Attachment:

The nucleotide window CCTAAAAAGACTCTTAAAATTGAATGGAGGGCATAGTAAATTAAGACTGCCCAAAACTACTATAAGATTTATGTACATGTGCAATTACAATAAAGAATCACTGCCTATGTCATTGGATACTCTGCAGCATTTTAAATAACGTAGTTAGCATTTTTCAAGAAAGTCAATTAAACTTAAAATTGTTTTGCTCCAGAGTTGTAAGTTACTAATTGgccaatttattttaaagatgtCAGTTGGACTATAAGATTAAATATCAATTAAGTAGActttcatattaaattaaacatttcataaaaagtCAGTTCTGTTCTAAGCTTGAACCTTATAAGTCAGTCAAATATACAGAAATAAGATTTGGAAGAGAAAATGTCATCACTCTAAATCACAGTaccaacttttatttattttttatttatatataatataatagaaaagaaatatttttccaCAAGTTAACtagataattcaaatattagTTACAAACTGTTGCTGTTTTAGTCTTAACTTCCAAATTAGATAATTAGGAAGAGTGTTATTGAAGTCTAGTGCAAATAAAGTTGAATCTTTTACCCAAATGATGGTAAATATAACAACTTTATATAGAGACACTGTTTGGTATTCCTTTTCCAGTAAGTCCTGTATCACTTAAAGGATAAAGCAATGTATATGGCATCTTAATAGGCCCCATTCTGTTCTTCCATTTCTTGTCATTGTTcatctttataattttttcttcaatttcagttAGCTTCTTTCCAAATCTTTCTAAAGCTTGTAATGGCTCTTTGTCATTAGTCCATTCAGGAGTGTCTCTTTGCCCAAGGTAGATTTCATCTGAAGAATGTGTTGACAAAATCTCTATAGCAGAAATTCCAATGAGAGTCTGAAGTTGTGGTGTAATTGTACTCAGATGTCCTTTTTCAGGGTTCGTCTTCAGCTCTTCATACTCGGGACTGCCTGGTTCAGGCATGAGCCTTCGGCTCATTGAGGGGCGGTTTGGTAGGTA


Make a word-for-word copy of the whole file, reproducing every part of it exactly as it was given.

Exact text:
The nucleotide window CCTAAAAAGACTCTTAAAATTGAATGGAGGGCATAGTAAATTAAGACTGCCCAAAACTACTATAAGATTTATGTACATGTGCAATTACAATAAAGAATCACTGCCTATGTCATTGGATACTCTGCAGCATTTTAAATAACGTAGTTAGCATTTTTCAAGAAAGTCAATTAAACTTAAAATTGTTTTGCTCCAGAGTTGTAAGTTACTAATTGgccaatttattttaaagatgtCAGTTGGACTATAAGATTAAATATCAATTAAGTAGActttcatattaaattaaacatttcataaaaagtCAGTTCTGTTCTAAGCTTGAACCTTATAAGTCAGTCAAATATACAGAAATAAGATTTGGAAGAGAAAATGTCATCACTCTAAATCACAGTaccaacttttatttattttttatttatatataatataatagaaaagaaatatttttccaCAAGTTAACtagataattcaaatattagTTACAAACTGTTGCTGTTTTAGTCTTAACTTCCAAATTAGATAATTAGGAAGAGTGTTATTGAAGTCTAGTGCAAATAAAGTTGAATCTTTTACCCAAATGATGGTAAATATAACAACTTTATATAGAGACACTGTTTGGTATTCCTTTTCCAGTAAGTCCTGTATCACTTAAAGGATAAAGCAATGTATATGGCATCTTAATAGGCCCCATTCTGTTCTTCCATTTCTTGTCATTGTTcatctttataattttttcttcaatttcagttAGCTTCTTTCCAAATCTTTCTAAAGCTTGTAATGGCTCTTTGTCATTAGTCCATTCAGGAGTGTCTCTTTGCCCAAGGTAGATTTCATCTGAAGAATGTGTTGACAAAATCTCTATAGCAGAAATTCCAATGAGAGTCTGAAGTTGTGGTGTAATTGTACTCAGATGTCCTTTTTCAGGGTTCGTCTTCAGCTCTTCATACTCGGGACTGCCTGGTTCAGGCATGAGCCTTCGGCTCATTGAGGGGCGGTTTGGTAGGTA